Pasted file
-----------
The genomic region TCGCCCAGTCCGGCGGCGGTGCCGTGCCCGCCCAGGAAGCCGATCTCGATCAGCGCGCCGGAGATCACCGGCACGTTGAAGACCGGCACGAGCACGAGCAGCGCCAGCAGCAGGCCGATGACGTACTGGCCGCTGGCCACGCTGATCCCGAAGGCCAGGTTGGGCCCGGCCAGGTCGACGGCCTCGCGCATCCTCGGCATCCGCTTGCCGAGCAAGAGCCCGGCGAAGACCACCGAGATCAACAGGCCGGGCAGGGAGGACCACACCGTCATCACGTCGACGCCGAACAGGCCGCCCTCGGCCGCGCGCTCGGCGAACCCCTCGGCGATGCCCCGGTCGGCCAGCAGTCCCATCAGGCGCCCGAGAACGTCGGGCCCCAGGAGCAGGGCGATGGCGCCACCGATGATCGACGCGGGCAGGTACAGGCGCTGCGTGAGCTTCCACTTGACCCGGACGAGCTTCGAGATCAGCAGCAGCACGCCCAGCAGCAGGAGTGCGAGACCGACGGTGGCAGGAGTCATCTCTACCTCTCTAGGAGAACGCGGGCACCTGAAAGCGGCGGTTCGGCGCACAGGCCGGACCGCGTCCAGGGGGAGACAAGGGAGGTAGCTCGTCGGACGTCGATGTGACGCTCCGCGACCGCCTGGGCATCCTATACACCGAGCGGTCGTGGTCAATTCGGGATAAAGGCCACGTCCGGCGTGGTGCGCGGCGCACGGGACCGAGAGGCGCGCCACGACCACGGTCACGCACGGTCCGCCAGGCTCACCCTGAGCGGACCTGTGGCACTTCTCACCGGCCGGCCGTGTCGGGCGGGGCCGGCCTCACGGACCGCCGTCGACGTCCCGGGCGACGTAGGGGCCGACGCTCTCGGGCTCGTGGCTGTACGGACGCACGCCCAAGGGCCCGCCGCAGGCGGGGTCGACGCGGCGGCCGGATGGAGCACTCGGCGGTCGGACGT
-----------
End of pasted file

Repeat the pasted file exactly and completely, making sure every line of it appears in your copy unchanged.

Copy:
The genomic region TCGCCCAGTCCGGCGGCGGTGCCGTGCCCGCCCAGGAAGCCGATCTCGATCAGCGCGCCGGAGATCACCGGCACGTTGAAGACCGGCACGAGCACGAGCAGCGCCAGCAGCAGGCCGATGACGTACTGGCCGCTGGCCACGCTGATCCCGAAGGCCAGGTTGGGCCCGGCCAGGTCGACGGCCTCGCGCATCCTCGGCATCCGCTTGCCGAGCAAGAGCCCGGCGAAGACCACCGAGATCAACAGGCCGGGCAGGGAGGACCACACCGTCATCACGTCGACGCCGAACAGGCCGCCCTCGGCCGCGCGCTCGGCGAACCCCTCGGCGATGCCCCGGTCGGCCAGCAGTCCCATCAGGCGCCCGAGAACGTCGGGCCCCAGGAGCAGGGCGATGGCGCCACCGATGATCGACGCGGGCAGGTACAGGCGCTGCGTGAGCTTCCACTTGACCCGGACGAGCTTCGAGATCAGCAGCAGCACGCCCAGCAGCAGGAGTGCGAGACCGACGGTGGCAGGAGTCATCTCTACCTCTCTAGGAGAACGCGGGCACCTGAAAGCGGCGGTTCGGCGCACAGGCCGGACCGCGTCCAGGGGGAGACAAGGGAGGTAGCTCGTCGGACGTCGATGTGACGCTCCGCGACCGCCTGGGCATCCTATACACCGAGCGGTCGTGGTCAATTCGGGATAAAGGCCACGTCCGGCGTGGTGCGCGGCGCACGGGACCGAGAGGCGCGCCACGACCACGGTCACGCACGGTCCGCCAGGCTCACCCTGAGCGGACCTGTGGCACTTCTCACCGGCCGGCCGTGTCGGGCGGGGCCGGCCTCACGGACCGCCGTCGACGTCCCGGGCGACGTAGGGGCCGACGCTCTCGGGCTCGTGGCTGTACGGACGCACGCCCAAGGGCCCGCCGCAGGCGGGGTCGACGCGGCGGCCGGATGGAGCACTCGGCGGTCGGACGT